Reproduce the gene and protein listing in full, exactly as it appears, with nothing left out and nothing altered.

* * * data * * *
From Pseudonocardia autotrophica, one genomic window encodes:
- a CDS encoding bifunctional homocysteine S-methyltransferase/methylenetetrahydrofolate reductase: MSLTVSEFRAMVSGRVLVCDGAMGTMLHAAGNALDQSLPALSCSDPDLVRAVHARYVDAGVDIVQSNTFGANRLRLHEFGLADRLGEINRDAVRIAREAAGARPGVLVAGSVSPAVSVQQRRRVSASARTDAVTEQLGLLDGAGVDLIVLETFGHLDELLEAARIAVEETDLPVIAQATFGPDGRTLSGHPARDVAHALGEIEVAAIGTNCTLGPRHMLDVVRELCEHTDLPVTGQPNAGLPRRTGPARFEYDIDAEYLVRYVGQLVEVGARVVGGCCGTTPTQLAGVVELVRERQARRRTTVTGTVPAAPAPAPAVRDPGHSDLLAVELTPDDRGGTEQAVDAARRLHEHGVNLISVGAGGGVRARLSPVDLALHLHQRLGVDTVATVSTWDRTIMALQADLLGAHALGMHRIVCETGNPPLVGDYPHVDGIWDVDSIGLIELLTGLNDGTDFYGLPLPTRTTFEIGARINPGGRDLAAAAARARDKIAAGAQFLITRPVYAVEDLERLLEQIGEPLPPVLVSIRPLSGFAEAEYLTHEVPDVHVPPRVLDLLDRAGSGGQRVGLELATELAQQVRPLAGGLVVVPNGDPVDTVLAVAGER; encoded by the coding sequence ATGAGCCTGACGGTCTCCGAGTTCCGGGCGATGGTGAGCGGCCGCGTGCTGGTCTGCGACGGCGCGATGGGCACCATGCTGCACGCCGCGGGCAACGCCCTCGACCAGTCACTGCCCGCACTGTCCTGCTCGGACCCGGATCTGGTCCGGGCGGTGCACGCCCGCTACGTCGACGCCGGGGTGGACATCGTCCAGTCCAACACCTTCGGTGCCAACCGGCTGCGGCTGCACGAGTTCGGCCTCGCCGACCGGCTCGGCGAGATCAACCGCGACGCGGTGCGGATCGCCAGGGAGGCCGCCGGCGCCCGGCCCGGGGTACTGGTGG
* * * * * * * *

From Pseudonocardia autotrophica, one genomic window encodes:
- a CDS encoding bifunctional homocysteine S-methyltransferase/methylenetetrahydrofolate reductase: MSLTVSEFRAMVSGRVLVCDGAMGTMLHAAGNALDQSLPALSCSDPDLVRAVHARYVDAGVDIVQSNTFGANRLRLHEFGLADRLGEINRDAVRIAREAAGARPGVLVAGSVSPAVSVQQRRRVSASARTDAVTEQLGLLDGAGVDLIVLETFGHLDELLEAARIAVEETDLPVIAQATFGPDGRTLSGHPARDVAHALGEIEVAAIGTNCTLGPRHMLDVVRELCEHTDLPVTGQPNAGLPRRTGPARFEYDIDAEYLVRYVGQLVEVGARVVGGCCGTTPTQLAGVVELVRERQARRRTTVTGTVPAAPAPAPAVRDPGHSDLLAVELTPDDRGGTEQAVDAARRLHEHGVNLISVGAGGGVRARLSPVDLALHLHQRLGVDTVATVSTWDRTIMALQADLLGAHALGMHRIVCETGNPPLVGDYPHVDGIWDVDSIGLIELLTGLNDGTDFYGLPLPTRTTFEIGARINPGGRDLAAAAARARDKIAAGAQFLITRPVYAVEDLERLLEQIGEPLPPVLVSIRPLSGFAEAEYLTHEVPDVHVPPRVLDLLDRAGSGGQRVGLELATELAQQVRPLAGGLVVVPNGDPVDTVLAVAGER; encoded by the coding sequence ATGAGCCTGACGGTCTCCGAGTTCCGGGCGATGGTGAGCGGCCGCGTGCTGGTCTGCGACGGCGCGATGGGCACCATGCTGCACGCCGCGGGCAACGCCCTCGACCAGTCACTGCCCGCACTGTCCTGCTCGGACCCGGATCTGGTCCGGGCGGTGCACGCCCGCTACGTCGACGCCGGGGTGGACATCGTCCAGTCCAACACCTTCGGTGCCAACCGGCTGCGGCTGCACGAGTTCGGCCTCGCCGACCGGCTCGGCGAGATCAACCGCGACGCGGTGCGGATCGCCAGGGAGGCCGCCGGCGCCCGGCCCGGGGTACTGGTGG